Cold War Blunders Abound in ‘Quiet Americans’

Lee Polevoi

 

The Quiet Americans: Four CIA Spies at the Dawn of the Cold War—A Tragedy

in Three Acts

By Scott Anderson

Doubleday

560 pages

 

It would be nice to say that the origin story of American clandestine services, starting in World War II as the Office of Strategic Services (OSS) and later coalescing as the Central Intelligence Agency (CIA), resulted in level-headed counterintelligence efforts aimed at promoting democracy throughout the world.

 

The truth, according to journalist Scott Anderson in his sweeping new book, The Quiet Americans, is anything but.

 

Anderson focuses on a specific 12-year period (1944-1956), which saw the steady emergence of U.S. intelligence and counterintelligence efforts abroad. In that time, the U.S. government went from saving Western democracy to attempting to destabilize and occasionally overthrow foreign regimes not to our liking.

 

It’s not a distinguished legacy:

 

“And at the end of this time span: humiliation. After years of trying to spur an anti-communist uprising somewhere in Eastern Europe, American Cold Warriors were finally handed one in Hungary in October 1956, only to have all their talk of [communist] ‘rollback’ and liberation be exposed as meaningless rhetoric; the image of Soviet tanks rolling through the streets of Budapest to crush the revolution produced great bouts of hand-wringing in Washington, but nothing more.”

 

 

Anderson frames his story with in-depth biographies of four CIA operatives largely unheralded in the annals of American espionage. These men include Edward Lansdale, a larger-than-life advertising executive turned secret agent; Peter Sichel, a German Jew who escaped Nazi Germany and later led key operations in postwar Europe; Michael Burke, an ex-naval officer who guided operations in Albania and Eastern Europe; and Frank Wisner, a crusading spymaster who oversaw many covert missions.

 

This approach mirrors the author’s conviction that the most interesting facet of historical writing emphasizes “people living at the ground zero of events, the stories of those with a direct and personal stake in a drama, rather than of politicians or scholars who experienced it from a higher, safer distance.”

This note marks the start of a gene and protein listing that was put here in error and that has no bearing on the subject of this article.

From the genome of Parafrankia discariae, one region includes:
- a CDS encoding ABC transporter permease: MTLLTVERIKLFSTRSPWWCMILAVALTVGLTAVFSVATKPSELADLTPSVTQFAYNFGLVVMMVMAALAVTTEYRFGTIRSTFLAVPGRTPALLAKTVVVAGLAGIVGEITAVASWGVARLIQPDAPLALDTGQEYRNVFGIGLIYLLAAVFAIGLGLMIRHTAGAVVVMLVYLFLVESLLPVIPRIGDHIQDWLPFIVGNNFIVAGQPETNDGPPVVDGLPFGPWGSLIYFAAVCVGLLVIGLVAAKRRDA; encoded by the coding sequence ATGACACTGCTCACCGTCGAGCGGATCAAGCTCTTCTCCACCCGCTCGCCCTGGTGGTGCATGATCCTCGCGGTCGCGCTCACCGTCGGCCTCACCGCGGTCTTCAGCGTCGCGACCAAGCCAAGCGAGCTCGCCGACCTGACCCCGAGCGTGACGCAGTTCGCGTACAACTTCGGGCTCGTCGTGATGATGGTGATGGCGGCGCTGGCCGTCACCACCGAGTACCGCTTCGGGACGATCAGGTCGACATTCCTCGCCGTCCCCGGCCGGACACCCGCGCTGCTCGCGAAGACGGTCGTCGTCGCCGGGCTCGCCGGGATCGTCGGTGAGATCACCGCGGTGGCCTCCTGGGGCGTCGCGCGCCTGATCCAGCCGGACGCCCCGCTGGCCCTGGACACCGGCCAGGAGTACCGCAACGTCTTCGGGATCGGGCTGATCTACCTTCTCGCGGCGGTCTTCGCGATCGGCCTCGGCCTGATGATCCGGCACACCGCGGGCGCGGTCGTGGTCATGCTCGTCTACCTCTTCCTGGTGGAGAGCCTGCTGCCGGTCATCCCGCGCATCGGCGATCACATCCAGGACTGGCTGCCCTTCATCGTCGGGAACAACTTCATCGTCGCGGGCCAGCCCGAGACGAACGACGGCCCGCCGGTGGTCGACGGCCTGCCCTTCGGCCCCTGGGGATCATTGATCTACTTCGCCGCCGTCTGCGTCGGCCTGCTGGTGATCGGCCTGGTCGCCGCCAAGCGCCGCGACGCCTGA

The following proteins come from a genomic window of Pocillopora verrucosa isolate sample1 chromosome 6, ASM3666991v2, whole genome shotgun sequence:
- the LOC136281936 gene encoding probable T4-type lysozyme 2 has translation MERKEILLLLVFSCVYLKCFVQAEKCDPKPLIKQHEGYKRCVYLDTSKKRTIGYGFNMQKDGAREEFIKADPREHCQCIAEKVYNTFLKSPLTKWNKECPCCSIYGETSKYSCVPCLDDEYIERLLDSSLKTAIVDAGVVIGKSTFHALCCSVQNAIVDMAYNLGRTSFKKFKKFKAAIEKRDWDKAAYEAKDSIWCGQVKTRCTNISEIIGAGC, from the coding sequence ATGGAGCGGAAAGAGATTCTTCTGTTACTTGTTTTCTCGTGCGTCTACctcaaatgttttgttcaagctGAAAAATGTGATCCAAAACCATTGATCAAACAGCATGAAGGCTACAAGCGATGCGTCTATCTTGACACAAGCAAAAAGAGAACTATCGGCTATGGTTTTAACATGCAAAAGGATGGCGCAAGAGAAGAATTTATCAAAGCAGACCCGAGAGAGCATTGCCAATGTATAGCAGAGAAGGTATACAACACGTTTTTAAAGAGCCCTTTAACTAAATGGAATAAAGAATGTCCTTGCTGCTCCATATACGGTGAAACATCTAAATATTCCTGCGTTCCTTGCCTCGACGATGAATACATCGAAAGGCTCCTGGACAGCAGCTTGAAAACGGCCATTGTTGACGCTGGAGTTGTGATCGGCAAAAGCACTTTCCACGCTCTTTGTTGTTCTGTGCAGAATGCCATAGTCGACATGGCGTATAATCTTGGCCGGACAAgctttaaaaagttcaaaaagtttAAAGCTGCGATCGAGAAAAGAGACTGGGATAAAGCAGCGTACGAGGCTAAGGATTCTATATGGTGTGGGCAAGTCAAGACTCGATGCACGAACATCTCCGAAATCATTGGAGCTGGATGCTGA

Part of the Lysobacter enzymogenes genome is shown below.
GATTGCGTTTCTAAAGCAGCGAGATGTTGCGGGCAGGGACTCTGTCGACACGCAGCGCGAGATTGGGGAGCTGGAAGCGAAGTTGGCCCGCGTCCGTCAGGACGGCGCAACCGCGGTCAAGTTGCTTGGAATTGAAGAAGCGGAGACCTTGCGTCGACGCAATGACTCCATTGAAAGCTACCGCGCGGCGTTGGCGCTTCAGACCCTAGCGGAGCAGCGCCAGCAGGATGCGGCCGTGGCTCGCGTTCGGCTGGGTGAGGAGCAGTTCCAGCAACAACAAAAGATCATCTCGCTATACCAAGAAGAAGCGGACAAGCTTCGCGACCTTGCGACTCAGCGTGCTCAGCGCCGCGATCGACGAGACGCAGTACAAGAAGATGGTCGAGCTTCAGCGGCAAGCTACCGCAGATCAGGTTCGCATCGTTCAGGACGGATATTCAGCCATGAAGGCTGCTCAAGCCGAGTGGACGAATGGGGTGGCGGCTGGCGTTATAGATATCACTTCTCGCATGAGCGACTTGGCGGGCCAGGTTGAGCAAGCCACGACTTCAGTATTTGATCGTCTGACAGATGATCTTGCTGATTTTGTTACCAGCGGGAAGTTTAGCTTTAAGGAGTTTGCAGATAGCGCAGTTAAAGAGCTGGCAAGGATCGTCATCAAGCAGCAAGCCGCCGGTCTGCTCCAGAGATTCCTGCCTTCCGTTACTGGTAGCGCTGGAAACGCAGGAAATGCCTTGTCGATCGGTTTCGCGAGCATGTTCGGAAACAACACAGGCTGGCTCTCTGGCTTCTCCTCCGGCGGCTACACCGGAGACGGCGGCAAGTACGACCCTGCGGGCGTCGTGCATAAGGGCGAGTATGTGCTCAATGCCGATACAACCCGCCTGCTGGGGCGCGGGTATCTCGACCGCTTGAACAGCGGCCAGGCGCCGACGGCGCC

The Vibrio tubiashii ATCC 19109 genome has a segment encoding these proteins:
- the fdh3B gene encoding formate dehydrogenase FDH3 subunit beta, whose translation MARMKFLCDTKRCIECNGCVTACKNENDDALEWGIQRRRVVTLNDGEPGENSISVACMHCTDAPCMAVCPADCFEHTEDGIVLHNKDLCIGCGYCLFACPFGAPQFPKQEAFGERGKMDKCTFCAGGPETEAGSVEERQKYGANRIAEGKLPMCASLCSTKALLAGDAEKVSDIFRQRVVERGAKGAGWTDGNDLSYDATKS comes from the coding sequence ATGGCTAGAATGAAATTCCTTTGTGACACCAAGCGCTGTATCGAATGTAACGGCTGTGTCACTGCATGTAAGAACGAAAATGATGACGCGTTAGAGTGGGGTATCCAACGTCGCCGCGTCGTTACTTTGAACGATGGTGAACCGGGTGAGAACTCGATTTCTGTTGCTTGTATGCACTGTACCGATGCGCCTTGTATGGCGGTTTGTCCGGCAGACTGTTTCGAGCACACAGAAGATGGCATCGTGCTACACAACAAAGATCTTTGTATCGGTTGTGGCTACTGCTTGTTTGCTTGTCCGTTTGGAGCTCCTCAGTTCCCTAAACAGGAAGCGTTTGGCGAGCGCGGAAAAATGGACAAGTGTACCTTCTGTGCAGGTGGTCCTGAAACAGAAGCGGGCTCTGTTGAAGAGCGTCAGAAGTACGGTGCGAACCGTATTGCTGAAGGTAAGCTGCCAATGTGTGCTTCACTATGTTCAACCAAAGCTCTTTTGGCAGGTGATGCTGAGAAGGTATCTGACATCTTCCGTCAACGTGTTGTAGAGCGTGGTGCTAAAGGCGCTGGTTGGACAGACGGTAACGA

Each of these gifted, ambitious individuals believed strongly in the American way of life. In the 12-year span from the end of World War II to some of the Cold War’s darkest days, their dedication grew out of a virulent anti-communism that sometimes warped even the best of intentions. The historical record is littered with costly international blunders, from botched coup attempts in Soviet-occupied Eastern Europe to behind-the-scenes support of autocratic regimes in Asia and Central America.

 

Throughout the book, Anderson shares some lesser-known methods of tradecraft. For example, in the last years of military conflict in Europe, Sichel had to secure vast amounts of cash (in the form of French francs) to fund underground commando missions. This entailed working with the black market, where francs were more openly available.

 

 

To add credibility to the windfall he collected, Sichel made sure the francs “appeared used” to the eventual recipients:

 

“From past efforts, OSS special funds officers knew that simply spreading dirt on new money accomplished very little, that the best way to produce the needed scuffing effect was to scatter the bills over a floor and repeatedly walk on them for several weeks … By long tradition, French banks often bundled together higher-denomination notes by running a thin, single-prong ‘staple’ through one corner of the bills. Thus, Sichel and his OSS colleagues were required to painstakingly ‘pinhole’ their mountain of francs before they were ready for circulation.”

 

Anderson skillfully interweaves the lives and exploits of the four Quiet Americans, so readers should be prepared to swerve from one storyline to another. There’s also a wealth of colorful, espionage-related anecdotes, some more intriguing than others. This, too, puts demands on the reader to closely track all the principal and ancillary personalities, as well as their various underground activities.

 

On the other hand, the scope of this story requires a broad and detailed canvas. In this respect, Anderson delivers. Readers wishing to learn more about the roots of the CIA, and its decades-long history of black ops, will be rewarded as they wade through these pages. 

 

Author Bio:

Lee Polevoi, Highbrow Magazine’s chief book critic, recently completed a novel, The Confessions of Gabriel Ash.

 

For Highbrow Magazine

 

Image Sources:

--Doubleday

--National Museum of the USAF (Creative Commons)

--Jan Saudek (Wikimedia, Creative Commons)

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